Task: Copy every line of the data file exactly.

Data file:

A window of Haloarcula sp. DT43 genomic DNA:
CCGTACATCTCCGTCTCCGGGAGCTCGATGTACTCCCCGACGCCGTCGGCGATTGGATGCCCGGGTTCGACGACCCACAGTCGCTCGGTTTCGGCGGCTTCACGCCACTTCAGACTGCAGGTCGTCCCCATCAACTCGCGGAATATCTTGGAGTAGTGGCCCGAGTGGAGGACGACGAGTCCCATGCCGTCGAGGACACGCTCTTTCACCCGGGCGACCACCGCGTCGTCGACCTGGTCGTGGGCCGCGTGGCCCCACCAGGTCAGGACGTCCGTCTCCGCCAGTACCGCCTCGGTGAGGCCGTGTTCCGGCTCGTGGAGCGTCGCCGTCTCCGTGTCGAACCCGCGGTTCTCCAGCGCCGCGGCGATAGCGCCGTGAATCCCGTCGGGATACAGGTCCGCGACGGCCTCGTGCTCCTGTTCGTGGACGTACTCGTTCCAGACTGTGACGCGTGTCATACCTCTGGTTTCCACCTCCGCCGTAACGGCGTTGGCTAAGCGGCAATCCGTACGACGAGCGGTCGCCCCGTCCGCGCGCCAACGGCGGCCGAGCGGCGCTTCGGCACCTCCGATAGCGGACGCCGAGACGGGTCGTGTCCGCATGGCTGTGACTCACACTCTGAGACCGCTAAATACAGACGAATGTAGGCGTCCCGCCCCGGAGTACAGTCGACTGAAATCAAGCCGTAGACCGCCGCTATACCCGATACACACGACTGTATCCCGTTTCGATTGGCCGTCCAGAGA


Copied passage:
A window of Haloarcula sp. DT43 genomic DNA:
CCGTACATCTCCGTCTCCGGGAGCTCGATGTACTCCCCGACGCCGTCGGCGATTGGATGCCCGGGTTCGACGACCCACAGTCGCTCGGTTTCGGCGGCTTCACGCCACTTCAGACTGCAGGTCGTCCCCATCAACTCGCGGAATATCTTGGAGTAGTGGCCCGAGTGGAGGACGACGAGTCCCATGCCGTCGAGGACACGCTCTTTCACCCGGGCGACCACCGCGTCGTCGACCTGGTCGTGGGCCGCGTGGCCCCACCAGGTCAGGACGTCCGTCTCCGCCAGTACCGCCTCGGTGAGGCCGTGTTCCGGCTCGTGGAGCGTCGCCGTCTCCGTGTCGAACCCGCGGTTCTCCAGCGCCGCGGCGATAGCGCCGTGAATCCCGTCGGGATACAGGTCCGCGACGGCCTCGTGCTCCTGTTCGTGGACGTACTCGTTCCAGACTGTGACGCGTGTCATACCTCTGGTTTCCACCTCCGCCGTAACGGCGTTGGCTAAGCGGCAATCCGTACGACGAGCGGTCGCCCCGTCCGCGCGCCAACGGCGGCCGAGCGGCGCTTCGGCACCTCCGATAGCGGACGCCGAGACGGGTCGTGTCCGCATGGCTGTGACTCACACTCTGAGACCGCTAAATACAGACGAATGTAGGCGTCCCGCCCCGGAGTACAGTCGACTGAAATCAAGCCGTAGACCGCCGCTATACCCGATACACACGACTGTATCCCGTTTCGATTGGCCGTCCAGAGA